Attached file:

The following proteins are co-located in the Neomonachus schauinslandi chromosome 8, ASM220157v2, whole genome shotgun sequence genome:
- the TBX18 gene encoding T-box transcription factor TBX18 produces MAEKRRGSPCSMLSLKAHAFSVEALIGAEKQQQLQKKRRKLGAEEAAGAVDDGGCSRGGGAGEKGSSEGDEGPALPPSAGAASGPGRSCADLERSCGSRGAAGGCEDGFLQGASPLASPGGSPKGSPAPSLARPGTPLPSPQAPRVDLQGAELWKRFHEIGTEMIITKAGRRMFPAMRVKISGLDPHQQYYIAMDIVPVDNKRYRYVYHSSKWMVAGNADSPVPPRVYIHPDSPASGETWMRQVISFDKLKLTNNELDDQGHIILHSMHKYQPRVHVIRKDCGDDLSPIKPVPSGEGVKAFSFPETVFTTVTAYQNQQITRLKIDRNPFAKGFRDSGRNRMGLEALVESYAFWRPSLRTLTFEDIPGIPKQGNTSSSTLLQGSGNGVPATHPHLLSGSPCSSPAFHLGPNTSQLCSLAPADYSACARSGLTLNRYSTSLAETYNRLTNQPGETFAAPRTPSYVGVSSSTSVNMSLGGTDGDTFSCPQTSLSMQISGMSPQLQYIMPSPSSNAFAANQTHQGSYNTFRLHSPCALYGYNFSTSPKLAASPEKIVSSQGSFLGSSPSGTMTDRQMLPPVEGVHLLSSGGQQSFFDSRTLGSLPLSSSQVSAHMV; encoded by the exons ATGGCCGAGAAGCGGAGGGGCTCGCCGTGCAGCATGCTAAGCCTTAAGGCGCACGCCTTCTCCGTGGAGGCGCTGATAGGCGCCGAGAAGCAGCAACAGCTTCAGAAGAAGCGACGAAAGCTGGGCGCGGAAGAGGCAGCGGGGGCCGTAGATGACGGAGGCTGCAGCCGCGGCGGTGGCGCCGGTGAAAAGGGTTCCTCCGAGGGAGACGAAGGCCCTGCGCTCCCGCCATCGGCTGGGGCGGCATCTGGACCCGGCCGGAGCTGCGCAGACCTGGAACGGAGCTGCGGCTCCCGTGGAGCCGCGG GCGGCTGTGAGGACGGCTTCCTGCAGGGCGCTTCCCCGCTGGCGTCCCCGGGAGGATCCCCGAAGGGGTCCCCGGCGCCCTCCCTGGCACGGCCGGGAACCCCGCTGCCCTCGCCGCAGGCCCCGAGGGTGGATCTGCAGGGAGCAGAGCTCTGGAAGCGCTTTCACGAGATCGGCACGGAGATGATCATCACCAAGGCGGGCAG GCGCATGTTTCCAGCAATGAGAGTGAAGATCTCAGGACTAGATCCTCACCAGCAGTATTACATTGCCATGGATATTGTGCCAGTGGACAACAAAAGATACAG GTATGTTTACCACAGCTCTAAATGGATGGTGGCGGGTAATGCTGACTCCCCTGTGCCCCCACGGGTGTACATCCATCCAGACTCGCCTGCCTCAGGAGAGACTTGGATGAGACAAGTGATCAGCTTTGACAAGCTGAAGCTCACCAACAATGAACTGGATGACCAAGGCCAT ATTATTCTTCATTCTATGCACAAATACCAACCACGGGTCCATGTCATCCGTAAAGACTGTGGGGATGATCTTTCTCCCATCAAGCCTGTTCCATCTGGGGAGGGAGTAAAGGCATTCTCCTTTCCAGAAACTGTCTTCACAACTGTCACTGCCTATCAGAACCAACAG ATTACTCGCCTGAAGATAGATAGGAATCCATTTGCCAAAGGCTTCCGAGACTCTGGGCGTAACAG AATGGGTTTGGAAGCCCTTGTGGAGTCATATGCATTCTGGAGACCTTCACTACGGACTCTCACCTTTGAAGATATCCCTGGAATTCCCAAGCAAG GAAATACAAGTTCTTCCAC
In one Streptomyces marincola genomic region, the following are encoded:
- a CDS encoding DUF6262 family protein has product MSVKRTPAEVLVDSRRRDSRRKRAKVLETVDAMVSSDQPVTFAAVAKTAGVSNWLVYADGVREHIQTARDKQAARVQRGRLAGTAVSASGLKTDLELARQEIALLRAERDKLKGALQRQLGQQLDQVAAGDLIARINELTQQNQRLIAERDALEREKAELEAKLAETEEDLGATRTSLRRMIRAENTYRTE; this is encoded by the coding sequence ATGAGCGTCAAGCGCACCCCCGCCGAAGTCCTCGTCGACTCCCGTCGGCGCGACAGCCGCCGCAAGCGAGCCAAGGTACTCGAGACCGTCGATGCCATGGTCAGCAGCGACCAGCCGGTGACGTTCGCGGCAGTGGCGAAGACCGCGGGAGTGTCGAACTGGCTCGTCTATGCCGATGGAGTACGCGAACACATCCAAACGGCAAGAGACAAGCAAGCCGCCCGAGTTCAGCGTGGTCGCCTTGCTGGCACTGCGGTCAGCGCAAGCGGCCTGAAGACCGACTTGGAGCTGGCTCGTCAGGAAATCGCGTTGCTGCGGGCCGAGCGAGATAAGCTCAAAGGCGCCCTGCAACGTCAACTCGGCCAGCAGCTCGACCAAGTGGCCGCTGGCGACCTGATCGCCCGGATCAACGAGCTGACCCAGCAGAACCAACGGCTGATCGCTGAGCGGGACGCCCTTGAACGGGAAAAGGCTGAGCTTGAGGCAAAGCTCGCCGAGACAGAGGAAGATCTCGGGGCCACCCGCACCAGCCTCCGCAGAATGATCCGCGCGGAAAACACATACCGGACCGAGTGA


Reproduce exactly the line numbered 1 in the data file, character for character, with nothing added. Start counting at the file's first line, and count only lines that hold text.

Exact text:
The following proteins are co-located in the Neomonachus schauinslandi chromosome 8, ASM220157v2, whole genome shotgun sequence genome: